Headaches Be Gone!

Do you experience headaches regularly? If you do, what is your symptom management plan? Do you brush off headaches thinking they are “normal?” Headache disorders are a worldwide problem, affecting people of all ages, races, income levels, and geographical areas.

According to the World Head Organization (2016), it has been estimated that the global prevalence among adults of current headache disorder is about 50-75% among 18-65 year olds. Current headache disorder means that you have experienced symptoms of a headache at least once within the last year.

30% of the current headache disorder group also reported experiencing at least one migraine within the last year. Headaches lasting more than 15 days every month affects up to 4% of the world’s adult population (WHO, 2016).

 Get the Facts

  • Headache disorders are among the most common disorders of the nervous system. 
  • Headache disorders, which are characterized by recurrent headache, are associated with personal and societal burdens of pain, disability, damaged quality of life, and financial cost.
  • Headaches have been underestimated, under-recognized and under-treated throughout the world.

Common Causes of Headaches

While there are many contributing factors that may result in a headache, some of the most common include the following:

  • Excessive stress 
  • Exposure to toxins
  • Poor nutrition
  • Inadequate sleep
  • Head posture distortion patterns

In addition to getting more sleep, reducing stress, exercising regularly, and eating a proper diet, postural correction is also considered effective for the management and prevention of headaches. Research demonstrates a correlation between postural distortion patterns and an increased frequency, duration, and intensity of headaches.

According to Fernandez-de-las-penas (2007), patients who present with headaches commonly have active trigger points of the upper trapezius, sternocleidomastoid, and temporalis musculature. They also have greater forward posture and lesser neck mobility than healthy controls.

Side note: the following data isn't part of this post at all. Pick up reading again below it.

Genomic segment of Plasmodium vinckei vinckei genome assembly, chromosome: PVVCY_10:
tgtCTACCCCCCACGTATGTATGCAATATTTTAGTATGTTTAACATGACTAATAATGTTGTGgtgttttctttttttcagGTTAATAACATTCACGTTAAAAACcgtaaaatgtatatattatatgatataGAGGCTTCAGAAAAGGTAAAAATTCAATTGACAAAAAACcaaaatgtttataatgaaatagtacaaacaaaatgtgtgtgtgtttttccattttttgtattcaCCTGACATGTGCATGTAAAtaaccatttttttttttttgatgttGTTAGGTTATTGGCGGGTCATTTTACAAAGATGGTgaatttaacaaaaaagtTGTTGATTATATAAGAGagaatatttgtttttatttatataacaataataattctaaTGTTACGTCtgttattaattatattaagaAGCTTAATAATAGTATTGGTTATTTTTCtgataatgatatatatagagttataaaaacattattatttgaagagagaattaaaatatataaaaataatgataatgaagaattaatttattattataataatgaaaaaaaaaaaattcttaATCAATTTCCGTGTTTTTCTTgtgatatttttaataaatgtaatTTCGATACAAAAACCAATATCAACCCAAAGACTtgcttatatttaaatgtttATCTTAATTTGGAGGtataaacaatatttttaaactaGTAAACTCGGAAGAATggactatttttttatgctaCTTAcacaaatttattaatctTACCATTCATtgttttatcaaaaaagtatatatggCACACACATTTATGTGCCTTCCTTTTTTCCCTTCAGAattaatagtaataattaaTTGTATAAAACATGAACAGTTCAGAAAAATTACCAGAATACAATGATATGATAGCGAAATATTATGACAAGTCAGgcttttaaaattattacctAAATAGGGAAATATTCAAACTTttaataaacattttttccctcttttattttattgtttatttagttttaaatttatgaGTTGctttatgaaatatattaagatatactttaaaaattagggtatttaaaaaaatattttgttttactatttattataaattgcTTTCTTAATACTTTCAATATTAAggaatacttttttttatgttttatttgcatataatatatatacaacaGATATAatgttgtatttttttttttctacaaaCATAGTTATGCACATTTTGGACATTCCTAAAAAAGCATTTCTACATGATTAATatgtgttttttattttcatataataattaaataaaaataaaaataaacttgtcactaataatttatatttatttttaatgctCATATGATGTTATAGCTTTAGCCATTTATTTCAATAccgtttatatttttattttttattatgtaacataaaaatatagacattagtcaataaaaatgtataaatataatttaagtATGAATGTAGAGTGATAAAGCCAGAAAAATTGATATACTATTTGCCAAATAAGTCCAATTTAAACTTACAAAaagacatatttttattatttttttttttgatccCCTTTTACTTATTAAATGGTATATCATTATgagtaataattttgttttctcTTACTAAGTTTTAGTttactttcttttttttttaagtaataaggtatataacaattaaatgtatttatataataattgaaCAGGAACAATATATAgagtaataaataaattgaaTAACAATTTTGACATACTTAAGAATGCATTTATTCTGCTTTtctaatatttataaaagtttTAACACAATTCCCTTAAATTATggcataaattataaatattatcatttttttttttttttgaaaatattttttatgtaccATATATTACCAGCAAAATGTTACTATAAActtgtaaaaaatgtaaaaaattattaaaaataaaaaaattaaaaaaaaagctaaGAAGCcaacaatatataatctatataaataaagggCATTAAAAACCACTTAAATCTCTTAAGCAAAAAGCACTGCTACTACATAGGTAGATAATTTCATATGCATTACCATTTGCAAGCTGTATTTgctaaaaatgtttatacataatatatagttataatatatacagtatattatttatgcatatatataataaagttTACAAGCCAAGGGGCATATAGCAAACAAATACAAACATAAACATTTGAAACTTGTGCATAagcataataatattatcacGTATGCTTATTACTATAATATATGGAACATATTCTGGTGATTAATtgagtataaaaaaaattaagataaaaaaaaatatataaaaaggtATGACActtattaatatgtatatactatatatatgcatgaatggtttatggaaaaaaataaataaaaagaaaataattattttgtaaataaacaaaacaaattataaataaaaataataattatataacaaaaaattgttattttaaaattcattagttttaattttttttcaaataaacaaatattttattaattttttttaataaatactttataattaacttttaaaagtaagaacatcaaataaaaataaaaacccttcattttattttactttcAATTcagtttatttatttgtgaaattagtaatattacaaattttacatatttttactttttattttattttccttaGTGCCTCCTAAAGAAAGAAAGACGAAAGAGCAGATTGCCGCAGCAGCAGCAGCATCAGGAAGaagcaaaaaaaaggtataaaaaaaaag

This means that people who present with poor posture, have a decreased range of motion of the cervical spine, and have tight musculature of the neck and shoulders are more likely to have headaches. If you are currently experiencing any of these signs or symptoms, consider the importance of postural correction to manage and prevent headaches.

According to a research study by Watson and Trott (1993) in comparison to a healthy group of individuals, the headache group presented with forward head posture, less isometric strength of upper cervical flexor musculature, and less endurance of cervical musculature. The outcome of this study highlights the need to screen for cervical etiology in patients who are suspected of suffering from common headaches and/or migraines.

The best way to manage headaches is to have a plan for prevention. To prevent headaches consider the importance of these three posture tips!

Tips to Prevent Posture-Related Headaches:

  • Use a Posture Reminder: Place an object in your workspace that will serve as your postural reminder. Every time you see this reminder, remember to sit up straight and focus on your neck posture. Pull your chin back so that your ear is aligned over your shoulder.
  • Strengthen your Neck Muscles: Stand with your back against a wall. Place a small cushion (pillow, towel, etc.) behind your head. Press your head gently into the cushion and hold for 10 seconds. Repeat 5 times. Perform this exercise regularly to strengthen neck musculature and to prevent postural distortion patters from occurring.
  • Consult a Posture Expert: Arrange an appointment with a Posture Expert to take Posture Images and see if you have forward head posture that may be causing or predisposing you to chronic headaches. If forward head posture is detected, consider the importance of doing postural correction care right away.

Fernandez-De-Las-Penas, C. et al. (2006) Myofascial Trigger Points, Neck Mobility, and Forward Head Posture in Episodic Tension-Type Headache. Headache the Journal of Head and Face Pain, 47(5).

Watson, D. & Trott, P. (1993) Cervical Headache: An Investigation of Natural Head Posture and Upper Cervical Flexor Muscle Performance. Clinical Neurology, 13.

World Health Organization (2016) Headache Disorder Fact Sheet http://www.who.int/mediacentre/factsheets/fs277/en/

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